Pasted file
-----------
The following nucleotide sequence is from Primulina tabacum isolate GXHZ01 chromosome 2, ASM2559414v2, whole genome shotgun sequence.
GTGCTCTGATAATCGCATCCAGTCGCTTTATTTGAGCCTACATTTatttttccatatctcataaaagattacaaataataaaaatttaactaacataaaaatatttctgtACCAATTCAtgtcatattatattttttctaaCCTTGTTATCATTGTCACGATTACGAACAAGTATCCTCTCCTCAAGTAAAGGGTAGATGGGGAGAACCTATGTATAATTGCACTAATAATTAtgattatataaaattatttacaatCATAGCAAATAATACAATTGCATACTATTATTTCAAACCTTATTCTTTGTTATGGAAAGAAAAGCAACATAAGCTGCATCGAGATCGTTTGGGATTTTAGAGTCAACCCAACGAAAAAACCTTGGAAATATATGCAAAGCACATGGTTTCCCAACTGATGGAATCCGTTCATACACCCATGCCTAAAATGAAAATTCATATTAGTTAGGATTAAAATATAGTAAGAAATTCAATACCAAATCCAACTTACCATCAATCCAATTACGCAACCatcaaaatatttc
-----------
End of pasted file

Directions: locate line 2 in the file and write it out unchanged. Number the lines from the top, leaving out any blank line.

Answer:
GTGCTCTGATAATCGCATCCAGTCGCTTTATTTGAGCCTACATTTatttttccatatctcataaaagattacaaataataaaaatttaactaacataaaaatatttctgtACCAATTCAtgtcatattatattttttctaaCCTTGTTATCATTGTCACGATTACGAACAAGTATCCTCTCCTCAAGTAAAGGGTAGATGGGGAGAACCTATGTATAATTGCACTAATAATTAtgattatataaaattatttacaatCATAGCAAATAATACAATTGCATACTATTATTTCAAACCTTATTCTTTGTTATGGAAAGAAAAGCAACATAAGCTGCATCGAGATCGTTTGGGATTTTAGAGTCAACCCAACGAAAAAACCTTGGAAATATATGCAAAGCACATGGTTTCCCAACTGATGGAATCCGTTCATACACCCATGCCTAAAATGAAAATTCATATTAGTTAGGATTAAAATATAGTAAGAAATTCAATACCAAATCCAACTTACCATCAATCCAATTACGCAACCatcaaaatatttc